This might be a matter of English dialects. I’d consider this sense of “interest” to be countable, and thus I’d tend to use “an interest”. May I ask which variety of English you speak?
Would you consider “He has interest in new people” and “He has an interest in new people” to be completely identical in meaning, or do you discern any difference in meaning between them?
I'm midwestern American and I'd say the two are pretty interchangeable to me. If I tried to differentiate in that sentence, I'd say "an interest" might be something he'd want to learn (study) about and "interest" might be something passingly entertaining (fun/a good conversation?). But really, I wouldn't blink at "an" or no "an" being used either way.
I agree that both variants are readily comprehensible, but “an interest” means that “interest” is countable, and “interest” without “an” means that it’s a mass noun — compare “She has a cheese” vs. “She has cheese”.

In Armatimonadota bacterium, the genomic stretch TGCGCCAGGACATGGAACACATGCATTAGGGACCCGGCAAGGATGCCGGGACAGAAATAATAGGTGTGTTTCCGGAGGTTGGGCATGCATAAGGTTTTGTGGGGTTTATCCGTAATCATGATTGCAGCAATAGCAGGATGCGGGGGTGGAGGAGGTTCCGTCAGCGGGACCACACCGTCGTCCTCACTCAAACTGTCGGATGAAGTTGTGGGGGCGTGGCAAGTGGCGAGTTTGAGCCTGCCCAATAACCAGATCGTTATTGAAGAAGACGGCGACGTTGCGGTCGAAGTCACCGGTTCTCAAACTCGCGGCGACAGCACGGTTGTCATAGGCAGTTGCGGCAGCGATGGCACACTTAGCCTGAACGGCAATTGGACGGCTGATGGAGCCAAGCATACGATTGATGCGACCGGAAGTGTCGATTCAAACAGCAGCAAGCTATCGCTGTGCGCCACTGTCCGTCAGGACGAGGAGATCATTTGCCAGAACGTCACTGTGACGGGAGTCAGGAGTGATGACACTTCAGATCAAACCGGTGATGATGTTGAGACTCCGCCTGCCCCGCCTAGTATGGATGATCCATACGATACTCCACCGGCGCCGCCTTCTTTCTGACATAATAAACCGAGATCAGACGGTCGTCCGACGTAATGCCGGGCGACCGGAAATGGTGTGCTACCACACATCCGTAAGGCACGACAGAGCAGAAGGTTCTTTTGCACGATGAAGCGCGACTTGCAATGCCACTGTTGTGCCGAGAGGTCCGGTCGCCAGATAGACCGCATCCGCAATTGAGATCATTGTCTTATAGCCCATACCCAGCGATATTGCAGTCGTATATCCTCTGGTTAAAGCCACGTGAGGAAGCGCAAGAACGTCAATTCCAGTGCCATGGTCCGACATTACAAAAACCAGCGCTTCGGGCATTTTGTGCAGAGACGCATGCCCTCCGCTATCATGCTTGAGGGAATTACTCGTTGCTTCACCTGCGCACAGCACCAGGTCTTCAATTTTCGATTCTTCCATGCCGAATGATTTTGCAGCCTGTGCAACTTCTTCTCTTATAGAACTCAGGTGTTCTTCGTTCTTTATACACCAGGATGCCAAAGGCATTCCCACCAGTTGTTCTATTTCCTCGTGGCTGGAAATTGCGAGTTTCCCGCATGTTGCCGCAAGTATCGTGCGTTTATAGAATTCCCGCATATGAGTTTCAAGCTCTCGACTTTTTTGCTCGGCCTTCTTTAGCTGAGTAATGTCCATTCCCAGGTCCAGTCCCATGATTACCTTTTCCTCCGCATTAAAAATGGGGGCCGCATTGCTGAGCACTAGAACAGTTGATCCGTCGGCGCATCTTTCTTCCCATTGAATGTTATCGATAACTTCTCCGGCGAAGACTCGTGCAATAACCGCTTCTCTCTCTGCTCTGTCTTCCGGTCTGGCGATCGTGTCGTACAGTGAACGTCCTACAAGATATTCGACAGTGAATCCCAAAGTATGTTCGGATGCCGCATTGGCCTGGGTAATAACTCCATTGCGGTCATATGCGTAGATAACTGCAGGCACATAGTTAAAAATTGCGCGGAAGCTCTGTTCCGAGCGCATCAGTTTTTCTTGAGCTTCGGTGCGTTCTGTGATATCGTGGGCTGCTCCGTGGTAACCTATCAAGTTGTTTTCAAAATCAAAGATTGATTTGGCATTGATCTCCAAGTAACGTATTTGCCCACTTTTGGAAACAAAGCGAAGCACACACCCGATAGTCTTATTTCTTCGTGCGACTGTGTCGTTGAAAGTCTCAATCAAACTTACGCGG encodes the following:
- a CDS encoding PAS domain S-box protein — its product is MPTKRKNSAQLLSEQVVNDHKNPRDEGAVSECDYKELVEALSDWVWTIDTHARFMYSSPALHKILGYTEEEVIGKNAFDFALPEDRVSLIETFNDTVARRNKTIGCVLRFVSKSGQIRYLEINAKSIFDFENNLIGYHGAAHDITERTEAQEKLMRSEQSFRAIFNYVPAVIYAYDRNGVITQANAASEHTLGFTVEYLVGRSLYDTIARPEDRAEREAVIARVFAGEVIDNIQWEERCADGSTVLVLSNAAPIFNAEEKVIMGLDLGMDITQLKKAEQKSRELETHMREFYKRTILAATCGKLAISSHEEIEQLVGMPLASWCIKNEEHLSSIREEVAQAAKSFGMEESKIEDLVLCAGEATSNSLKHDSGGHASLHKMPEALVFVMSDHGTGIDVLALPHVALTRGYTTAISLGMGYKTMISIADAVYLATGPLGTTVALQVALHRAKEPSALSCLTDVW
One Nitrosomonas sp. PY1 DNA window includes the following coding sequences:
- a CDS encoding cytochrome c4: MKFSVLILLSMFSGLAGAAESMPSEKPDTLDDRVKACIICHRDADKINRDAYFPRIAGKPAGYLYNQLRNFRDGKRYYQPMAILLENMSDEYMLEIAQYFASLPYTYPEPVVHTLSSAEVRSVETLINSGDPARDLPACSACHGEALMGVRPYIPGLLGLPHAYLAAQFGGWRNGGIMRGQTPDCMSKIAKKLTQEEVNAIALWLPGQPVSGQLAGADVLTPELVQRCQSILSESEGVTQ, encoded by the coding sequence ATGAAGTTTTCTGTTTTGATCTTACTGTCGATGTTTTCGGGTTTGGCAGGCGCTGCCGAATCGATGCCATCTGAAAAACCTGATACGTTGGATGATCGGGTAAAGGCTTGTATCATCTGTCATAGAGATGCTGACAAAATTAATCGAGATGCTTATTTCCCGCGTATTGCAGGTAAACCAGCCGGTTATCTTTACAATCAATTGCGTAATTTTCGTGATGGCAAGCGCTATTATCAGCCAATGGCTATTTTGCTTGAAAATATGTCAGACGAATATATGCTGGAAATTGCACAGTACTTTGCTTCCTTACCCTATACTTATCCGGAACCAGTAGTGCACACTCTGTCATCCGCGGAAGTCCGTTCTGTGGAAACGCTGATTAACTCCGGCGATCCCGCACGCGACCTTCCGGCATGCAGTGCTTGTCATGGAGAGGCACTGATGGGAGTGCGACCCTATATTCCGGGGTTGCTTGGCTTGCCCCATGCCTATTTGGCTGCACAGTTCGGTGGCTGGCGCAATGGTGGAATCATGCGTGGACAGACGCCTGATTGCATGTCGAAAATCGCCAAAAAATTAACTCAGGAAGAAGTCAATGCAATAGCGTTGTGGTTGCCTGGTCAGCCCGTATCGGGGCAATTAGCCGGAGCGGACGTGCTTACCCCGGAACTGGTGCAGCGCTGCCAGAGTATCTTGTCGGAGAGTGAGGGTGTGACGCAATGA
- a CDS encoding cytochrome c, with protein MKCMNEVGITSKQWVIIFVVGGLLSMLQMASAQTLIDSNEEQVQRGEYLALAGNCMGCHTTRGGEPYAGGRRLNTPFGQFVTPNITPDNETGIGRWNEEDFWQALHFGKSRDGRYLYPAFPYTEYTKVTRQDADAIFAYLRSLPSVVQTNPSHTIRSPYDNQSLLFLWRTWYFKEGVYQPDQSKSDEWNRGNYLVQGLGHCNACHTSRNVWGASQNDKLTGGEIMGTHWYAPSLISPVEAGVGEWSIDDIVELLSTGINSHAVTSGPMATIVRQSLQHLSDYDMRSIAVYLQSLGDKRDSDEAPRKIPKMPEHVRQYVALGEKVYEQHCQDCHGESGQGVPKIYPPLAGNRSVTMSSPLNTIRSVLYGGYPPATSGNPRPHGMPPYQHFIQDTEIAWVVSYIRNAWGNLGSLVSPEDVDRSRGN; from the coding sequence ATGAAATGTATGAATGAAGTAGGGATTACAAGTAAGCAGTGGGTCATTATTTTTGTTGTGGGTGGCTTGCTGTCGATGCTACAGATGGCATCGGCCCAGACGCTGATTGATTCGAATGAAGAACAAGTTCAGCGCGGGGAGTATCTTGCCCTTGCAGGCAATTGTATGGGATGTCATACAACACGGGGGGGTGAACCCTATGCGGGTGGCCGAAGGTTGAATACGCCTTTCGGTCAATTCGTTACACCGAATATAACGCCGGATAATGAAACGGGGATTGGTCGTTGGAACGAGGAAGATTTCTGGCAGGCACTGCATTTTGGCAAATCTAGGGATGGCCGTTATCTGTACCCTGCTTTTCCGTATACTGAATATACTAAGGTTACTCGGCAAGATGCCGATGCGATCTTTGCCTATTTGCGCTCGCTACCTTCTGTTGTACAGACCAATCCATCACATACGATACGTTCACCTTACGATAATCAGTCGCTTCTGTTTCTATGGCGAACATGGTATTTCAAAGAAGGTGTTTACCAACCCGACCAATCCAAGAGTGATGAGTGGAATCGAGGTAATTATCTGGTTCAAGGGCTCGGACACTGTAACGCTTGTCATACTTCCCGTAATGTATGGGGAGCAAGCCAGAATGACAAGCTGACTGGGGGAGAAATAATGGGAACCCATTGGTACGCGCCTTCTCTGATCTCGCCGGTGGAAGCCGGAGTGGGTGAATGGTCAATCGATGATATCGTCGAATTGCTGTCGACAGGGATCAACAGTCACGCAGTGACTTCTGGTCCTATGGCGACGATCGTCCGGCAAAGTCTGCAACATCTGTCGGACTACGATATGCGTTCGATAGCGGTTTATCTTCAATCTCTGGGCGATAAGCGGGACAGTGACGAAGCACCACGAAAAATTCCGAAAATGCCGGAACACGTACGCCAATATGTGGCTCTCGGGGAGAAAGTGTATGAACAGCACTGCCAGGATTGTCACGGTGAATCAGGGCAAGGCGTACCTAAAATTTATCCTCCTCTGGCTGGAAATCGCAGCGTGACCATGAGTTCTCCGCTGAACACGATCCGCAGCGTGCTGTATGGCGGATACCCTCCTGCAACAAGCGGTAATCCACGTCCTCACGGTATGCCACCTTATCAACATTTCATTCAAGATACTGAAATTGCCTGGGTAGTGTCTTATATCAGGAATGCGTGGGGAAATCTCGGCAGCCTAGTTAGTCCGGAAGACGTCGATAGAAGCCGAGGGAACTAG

So, how would you write an uncountable/mass noun in Irish differently than a countable one? (And thanks for continuing this conversation so long after it started!)
They wouldn’t be differentiated in Irish, just as a singular noun vs. a mass noun isn’t differentiated in English (other than with an indefinite article being used in English, which isn’t an option in Irish).
Spéis is more emotional: a fondness for. More internal. The heart's interest. Suim, which also means a sum/value is more practical, calculated, based on the value of things. More external. The brain's interest.